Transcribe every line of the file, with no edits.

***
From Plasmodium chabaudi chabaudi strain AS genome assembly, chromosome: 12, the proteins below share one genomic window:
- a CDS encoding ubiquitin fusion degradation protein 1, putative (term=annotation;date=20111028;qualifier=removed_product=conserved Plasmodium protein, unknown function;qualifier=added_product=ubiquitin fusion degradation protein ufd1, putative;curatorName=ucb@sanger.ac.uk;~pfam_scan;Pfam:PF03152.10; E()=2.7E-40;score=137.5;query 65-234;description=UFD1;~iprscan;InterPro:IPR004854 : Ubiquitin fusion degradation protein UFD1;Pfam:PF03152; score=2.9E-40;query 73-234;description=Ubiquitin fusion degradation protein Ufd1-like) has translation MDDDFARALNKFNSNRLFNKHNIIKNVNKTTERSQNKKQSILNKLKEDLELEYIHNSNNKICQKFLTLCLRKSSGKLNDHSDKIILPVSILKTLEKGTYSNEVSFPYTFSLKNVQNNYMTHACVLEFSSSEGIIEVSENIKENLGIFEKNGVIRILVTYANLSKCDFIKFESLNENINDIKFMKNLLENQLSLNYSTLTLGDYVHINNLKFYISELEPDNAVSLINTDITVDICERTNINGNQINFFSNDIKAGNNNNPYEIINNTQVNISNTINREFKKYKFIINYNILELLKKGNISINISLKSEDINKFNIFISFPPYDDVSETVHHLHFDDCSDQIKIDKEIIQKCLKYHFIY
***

From Plasmodium chabaudi chabaudi strain AS genome assembly, chromosome: 12, the proteins below share one genomic window:
- a CDS encoding ubiquitin fusion degradation protein 1, putative (term=annotation;date=20111028;qualifier=removed_product=conserved Plasmodium protein, unknown function;qualifier=added_product=ubiquitin fusion degradation protein ufd1, putative;curatorName=ucb@sanger.ac.uk;~pfam_scan;Pfam:PF03152.10; E()=2.7E-40;score=137.5;query 65-234;description=UFD1;~iprscan;InterPro:IPR004854 : Ubiquitin fusion degradation protein UFD1;Pfam:PF03152; score=2.9E-40;query 73-234;description=Ubiquitin fusion degradation protein Ufd1-like) has translation MDDDFARALNKFNSNRLFNKHNIIKNVNKTTERSQNKKQSILNKLKEDLELEYIHNSNNKICQKFLTLCLRKSSGKLNDHSDKIILPVSILKTLEKGTYSNEVSFPYTFSLKNVQNNYMTHACVLEFSSSEGIIEVSENIKENLGIFEKNGVIRILVTYANLSKCDFIKFESLNENINDIKFMKNLLENQLSLNYSTLTLGDYVHINNLKFYISELEPDNAVSLINTDITVDICERTNINGNQINFFSNDIKAGNNNNPYEIINNTQVNISNTINREFKKYKFIINYNILELLKKGNISINISLKSEDINKFNIFISFPPYDDVSETVHHLHFDDCSDQIKIDKEIIQKCLKYHFIY